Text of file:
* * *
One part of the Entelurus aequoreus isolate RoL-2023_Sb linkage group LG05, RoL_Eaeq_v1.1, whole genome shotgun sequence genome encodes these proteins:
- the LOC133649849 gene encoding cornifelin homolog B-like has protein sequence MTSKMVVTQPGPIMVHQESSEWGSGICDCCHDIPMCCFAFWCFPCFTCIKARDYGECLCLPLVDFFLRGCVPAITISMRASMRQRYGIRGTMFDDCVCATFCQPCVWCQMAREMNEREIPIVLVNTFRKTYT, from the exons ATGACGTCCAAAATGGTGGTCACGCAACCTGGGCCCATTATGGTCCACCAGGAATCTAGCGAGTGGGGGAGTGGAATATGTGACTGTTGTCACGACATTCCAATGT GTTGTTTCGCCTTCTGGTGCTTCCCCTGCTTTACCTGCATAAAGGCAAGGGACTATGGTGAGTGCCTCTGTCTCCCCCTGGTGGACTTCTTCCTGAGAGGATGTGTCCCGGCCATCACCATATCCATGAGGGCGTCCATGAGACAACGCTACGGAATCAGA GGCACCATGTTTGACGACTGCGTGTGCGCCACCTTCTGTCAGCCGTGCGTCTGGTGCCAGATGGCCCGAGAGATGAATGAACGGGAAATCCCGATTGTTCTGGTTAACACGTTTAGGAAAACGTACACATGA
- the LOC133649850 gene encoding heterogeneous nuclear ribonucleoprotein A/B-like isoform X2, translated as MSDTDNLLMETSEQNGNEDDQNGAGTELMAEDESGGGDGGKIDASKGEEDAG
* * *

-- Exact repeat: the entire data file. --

One part of the Entelurus aequoreus isolate RoL-2023_Sb linkage group LG05, RoL_Eaeq_v1.1, whole genome shotgun sequence genome encodes these proteins:
- the LOC133649849 gene encoding cornifelin homolog B-like has protein sequence MTSKMVVTQPGPIMVHQESSEWGSGICDCCHDIPMCCFAFWCFPCFTCIKARDYGECLCLPLVDFFLRGCVPAITISMRASMRQRYGIRGTMFDDCVCATFCQPCVWCQMAREMNEREIPIVLVNTFRKTYT, from the exons ATGACGTCCAAAATGGTGGTCACGCAACCTGGGCCCATTATGGTCCACCAGGAATCTAGCGAGTGGGGGAGTGGAATATGTGACTGTTGTCACGACATTCCAATGT GTTGTTTCGCCTTCTGGTGCTTCCCCTGCTTTACCTGCATAAAGGCAAGGGACTATGGTGAGTGCCTCTGTCTCCCCCTGGTGGACTTCTTCCTGAGAGGATGTGTCCCGGCCATCACCATATCCATGAGGGCGTCCATGAGACAACGCTACGGAATCAGA GGCACCATGTTTGACGACTGCGTGTGCGCCACCTTCTGTCAGCCGTGCGTCTGGTGCCAGATGGCCCGAGAGATGAATGAACGGGAAATCCCGATTGTTCTGGTTAACACGTTTAGGAAAACGTACACATGA
- the LOC133649850 gene encoding heterogeneous nuclear ribonucleoprotein A/B-like isoform X2, translated as MSDTDNLLMETSEQNGNEDDQNGAGTELMAEDESGGGDGGKIDASKGEEDAG